It was an emotional way to end the 2005 season. The victory over the Seattle Seahawks did little to ease the pain of a very difficult season and now, the Green Bay Packers will need to answer a number of vital questions during this off-season. Who will they select as their next head coach? Will Brett Favre come back for one more season? What will be the team's emphasis in the upcoming NFL draft?
No doubt, it wasn't easy for General Manager Ted Thompson to make his decision to relieve Head Coach Mike Sherman of his duties. As things continued to build in a negative fashion for the Packers this season, you could sense a lot of tension and frustration across the state of Wisconsin. I heard a lot of it first hand from the fans while doing my radio shows in Green Bay, Milwaukee, Madison, Wausau and Stevens Point. I'm sure Thompson thought about this situation long and hard before arriving at the conclusion he did. This team is moving in several different directions not only with the coaching staff, but also with many of the players. It's a rebuilding process even if you don't like to hear that term. If 2006 is not a full-blown rebuilding year, it certainly will be the season after that.
There's going to be many new free agent players that will need to be signed. It's very likely that a number of veteran players who've been in Green Bay for a long time won't be here anymore. As hard as it might be for some to accept, if you're going to make all these changes with the players, it's probably the best time to bring in a new head coach.
Without getting into the speculation of whether Brett Favre will come back next year, I've been asked how difficult it really is to learn a new offense. If the Packers' new coach moves away from the West Coast offense, Favre could certainly learn a new offense, but that's a decision that Favre would have to make, and it will be a tough decision. In implementing a new offense, the Packers will have their share of growing pains, and a veteran quarterback is going to have to spend twice as much time in the film room, studying and trying to learn the new system. I'm not sure that Favre has the desire to do that, but only he knows for sure.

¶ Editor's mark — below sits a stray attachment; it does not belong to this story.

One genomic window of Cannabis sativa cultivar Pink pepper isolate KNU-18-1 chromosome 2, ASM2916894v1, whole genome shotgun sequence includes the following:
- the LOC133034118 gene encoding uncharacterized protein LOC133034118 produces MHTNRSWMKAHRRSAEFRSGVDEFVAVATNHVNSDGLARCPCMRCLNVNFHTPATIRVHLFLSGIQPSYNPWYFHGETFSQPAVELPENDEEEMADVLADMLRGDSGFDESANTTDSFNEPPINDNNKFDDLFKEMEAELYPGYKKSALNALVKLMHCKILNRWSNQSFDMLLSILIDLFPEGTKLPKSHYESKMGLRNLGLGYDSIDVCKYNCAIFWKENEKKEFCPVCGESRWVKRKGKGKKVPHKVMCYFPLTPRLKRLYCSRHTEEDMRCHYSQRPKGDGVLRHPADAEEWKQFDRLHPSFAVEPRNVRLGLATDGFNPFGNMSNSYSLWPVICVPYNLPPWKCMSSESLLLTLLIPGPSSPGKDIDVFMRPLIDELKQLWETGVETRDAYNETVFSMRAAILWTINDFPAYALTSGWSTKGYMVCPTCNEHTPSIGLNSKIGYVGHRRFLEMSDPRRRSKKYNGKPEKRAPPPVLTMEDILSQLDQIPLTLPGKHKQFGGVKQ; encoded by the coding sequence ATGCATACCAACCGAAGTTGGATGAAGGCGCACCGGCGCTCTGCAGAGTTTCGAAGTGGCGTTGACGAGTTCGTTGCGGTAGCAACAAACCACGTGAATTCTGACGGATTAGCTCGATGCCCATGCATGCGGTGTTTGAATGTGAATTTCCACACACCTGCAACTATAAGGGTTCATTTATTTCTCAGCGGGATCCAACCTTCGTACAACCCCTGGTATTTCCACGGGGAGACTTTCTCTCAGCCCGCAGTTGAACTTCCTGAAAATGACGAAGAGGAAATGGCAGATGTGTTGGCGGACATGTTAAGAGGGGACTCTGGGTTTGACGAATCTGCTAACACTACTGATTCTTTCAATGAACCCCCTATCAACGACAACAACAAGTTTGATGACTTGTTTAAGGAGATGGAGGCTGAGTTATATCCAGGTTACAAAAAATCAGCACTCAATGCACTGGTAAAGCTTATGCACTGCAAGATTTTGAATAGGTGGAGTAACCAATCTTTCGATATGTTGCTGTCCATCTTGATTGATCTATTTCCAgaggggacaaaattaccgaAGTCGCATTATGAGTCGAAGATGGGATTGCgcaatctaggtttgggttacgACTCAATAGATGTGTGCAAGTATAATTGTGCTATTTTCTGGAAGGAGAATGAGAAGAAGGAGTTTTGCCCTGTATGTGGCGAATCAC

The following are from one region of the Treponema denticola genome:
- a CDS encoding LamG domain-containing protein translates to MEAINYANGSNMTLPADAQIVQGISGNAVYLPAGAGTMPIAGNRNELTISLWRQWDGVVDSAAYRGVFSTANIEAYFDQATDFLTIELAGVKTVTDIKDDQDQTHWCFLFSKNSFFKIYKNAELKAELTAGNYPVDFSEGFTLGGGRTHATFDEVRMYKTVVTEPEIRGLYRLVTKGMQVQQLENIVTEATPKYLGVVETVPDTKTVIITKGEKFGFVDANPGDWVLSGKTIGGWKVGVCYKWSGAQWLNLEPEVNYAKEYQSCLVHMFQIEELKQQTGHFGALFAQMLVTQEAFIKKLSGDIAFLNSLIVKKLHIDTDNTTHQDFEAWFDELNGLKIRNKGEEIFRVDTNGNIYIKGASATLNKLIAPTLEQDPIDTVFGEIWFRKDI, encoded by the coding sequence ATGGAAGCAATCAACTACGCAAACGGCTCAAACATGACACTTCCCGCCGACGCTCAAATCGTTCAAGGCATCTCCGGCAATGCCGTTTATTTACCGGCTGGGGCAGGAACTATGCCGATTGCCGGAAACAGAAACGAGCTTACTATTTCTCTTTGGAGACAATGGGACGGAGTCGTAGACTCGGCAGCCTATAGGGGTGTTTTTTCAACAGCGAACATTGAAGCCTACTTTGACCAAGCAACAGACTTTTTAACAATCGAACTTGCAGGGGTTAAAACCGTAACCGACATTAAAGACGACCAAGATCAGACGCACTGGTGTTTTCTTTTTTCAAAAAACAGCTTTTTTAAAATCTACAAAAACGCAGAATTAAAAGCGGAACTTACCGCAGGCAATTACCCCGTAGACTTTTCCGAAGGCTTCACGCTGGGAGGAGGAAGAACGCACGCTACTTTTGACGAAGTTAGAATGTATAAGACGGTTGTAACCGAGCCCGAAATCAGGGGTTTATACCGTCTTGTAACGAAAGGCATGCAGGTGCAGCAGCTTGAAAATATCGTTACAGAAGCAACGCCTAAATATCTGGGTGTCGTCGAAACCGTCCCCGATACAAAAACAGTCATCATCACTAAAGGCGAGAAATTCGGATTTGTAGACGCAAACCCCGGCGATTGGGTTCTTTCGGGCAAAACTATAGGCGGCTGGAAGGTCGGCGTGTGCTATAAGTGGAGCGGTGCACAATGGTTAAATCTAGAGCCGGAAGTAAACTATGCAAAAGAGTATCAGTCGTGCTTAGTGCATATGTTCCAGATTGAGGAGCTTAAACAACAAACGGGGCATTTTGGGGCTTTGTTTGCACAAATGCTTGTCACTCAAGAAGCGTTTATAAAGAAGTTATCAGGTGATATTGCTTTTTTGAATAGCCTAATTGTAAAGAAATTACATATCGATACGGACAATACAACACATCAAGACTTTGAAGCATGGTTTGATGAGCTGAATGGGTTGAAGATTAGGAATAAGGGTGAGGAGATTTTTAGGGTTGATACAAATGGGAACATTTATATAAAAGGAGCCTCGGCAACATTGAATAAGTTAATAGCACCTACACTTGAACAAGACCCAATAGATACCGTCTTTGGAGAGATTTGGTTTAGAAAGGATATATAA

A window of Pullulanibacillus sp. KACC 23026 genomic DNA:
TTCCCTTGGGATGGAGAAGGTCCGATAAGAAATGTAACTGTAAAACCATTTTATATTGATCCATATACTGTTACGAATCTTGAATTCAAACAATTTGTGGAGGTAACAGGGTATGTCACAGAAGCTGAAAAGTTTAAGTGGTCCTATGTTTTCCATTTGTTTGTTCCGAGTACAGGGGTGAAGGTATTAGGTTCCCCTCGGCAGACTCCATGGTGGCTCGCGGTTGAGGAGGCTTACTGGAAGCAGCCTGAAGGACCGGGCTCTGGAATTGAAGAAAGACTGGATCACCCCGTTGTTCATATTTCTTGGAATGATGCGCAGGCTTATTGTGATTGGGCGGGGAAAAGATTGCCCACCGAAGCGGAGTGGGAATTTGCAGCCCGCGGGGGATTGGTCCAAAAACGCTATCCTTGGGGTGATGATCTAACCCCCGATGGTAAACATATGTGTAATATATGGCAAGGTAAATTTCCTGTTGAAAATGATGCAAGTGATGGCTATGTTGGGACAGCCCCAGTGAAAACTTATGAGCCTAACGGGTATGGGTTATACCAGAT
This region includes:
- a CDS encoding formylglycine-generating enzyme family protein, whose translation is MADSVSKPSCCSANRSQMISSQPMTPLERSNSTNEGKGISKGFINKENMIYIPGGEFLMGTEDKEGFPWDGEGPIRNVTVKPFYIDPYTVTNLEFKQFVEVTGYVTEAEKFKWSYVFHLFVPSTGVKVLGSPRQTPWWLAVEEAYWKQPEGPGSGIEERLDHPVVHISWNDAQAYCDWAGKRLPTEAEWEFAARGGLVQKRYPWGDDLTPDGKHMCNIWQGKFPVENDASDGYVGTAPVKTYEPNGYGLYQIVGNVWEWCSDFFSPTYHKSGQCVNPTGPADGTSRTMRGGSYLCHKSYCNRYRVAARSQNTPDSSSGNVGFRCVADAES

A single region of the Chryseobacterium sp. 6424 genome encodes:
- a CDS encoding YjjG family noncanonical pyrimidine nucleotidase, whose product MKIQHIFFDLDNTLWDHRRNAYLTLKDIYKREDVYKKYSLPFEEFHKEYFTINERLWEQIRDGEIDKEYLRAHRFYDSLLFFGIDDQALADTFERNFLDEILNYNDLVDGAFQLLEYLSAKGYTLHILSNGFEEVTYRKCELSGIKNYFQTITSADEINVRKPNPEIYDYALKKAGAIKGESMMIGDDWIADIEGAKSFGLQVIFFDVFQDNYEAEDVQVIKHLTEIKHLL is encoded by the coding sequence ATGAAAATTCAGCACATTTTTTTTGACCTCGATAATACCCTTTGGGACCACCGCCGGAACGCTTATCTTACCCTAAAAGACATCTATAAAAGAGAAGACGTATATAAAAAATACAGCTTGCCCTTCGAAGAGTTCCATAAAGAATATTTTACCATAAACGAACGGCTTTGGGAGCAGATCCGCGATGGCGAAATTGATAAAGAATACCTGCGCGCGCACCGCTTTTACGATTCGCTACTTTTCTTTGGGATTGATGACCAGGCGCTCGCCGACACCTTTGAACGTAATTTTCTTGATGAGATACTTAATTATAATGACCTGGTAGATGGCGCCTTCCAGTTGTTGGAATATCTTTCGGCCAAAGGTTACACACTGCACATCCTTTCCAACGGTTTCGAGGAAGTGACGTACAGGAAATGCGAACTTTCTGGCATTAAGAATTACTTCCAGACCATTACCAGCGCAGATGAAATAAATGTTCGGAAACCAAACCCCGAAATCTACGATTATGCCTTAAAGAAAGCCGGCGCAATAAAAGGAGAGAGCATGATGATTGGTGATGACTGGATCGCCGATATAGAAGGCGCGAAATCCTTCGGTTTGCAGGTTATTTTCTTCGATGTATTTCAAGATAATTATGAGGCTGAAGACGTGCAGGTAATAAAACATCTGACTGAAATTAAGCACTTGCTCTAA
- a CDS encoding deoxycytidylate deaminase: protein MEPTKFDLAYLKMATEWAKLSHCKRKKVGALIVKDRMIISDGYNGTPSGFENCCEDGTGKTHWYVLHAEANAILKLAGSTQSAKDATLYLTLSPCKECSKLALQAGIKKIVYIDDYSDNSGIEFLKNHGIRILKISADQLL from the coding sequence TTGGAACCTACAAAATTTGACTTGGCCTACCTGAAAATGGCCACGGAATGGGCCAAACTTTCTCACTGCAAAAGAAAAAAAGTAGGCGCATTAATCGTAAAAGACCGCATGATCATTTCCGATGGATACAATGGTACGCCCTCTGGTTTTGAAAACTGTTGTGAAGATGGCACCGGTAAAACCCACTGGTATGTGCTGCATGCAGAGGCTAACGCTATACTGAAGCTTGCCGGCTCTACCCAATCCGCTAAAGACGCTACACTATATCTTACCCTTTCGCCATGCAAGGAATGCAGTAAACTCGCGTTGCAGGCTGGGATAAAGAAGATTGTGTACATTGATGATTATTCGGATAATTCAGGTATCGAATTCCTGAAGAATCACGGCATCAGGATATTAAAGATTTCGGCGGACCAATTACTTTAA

The 2005 season was one of misfortune and bad luck for the Packers with the injuries and all of the adversity for the head coach, the quarterback and for everybody else on the team. Despite all that went against them, I really credit this team with sticking together. I thought Sherman did an outstanding job of keeping this team together. There was no finger pointing or animosity in that locker room, and the team needs to be commended for that.
Hopefully, the Packers organization will regroup and have a solid and productive off-season. A lot of players need to work hard to get healthy again, and many key personnel decisions will have to be made. Thompson will need a good draft, and the Packers are in a position to select an impact player. Without going overboard, the team will also need to sign some free agents who can step in and help this team immediately. If the Packers can make enough of the right moves, they could have a lot of good things to look forward to next year. Only time will tell if Favre will come back for another year. There's no need to rush him into a decision. They have Aaron Rodgers, and he's got the off-season to work out and really learn the offense.
It was a disappointing year for the team and for the fans but what happened to the Packers happens to all great teams sooner or later.
Don "Majik" Majkowski was inducted into the Green Bay Packer Hall of Fame earlier this year. His career for the Packers spanned six seasons (1987-92), including being named to the Pro Bowl in 1989 when he led the NFL in passing yards. In addition to his duties with Packers.com, Majik provides football analysis for WSSP-AM, SportsRadio 1250 in Milwaukee, WDUZ SportsRadio 107.5 & 1400 The Fan in Green Bay, WTSO - ESPN 1070 in Madison, WDEZ in Wausau, and WIZD in Stevens Point. Visit Majik's Web site, www.majiknetwork.net, for more information.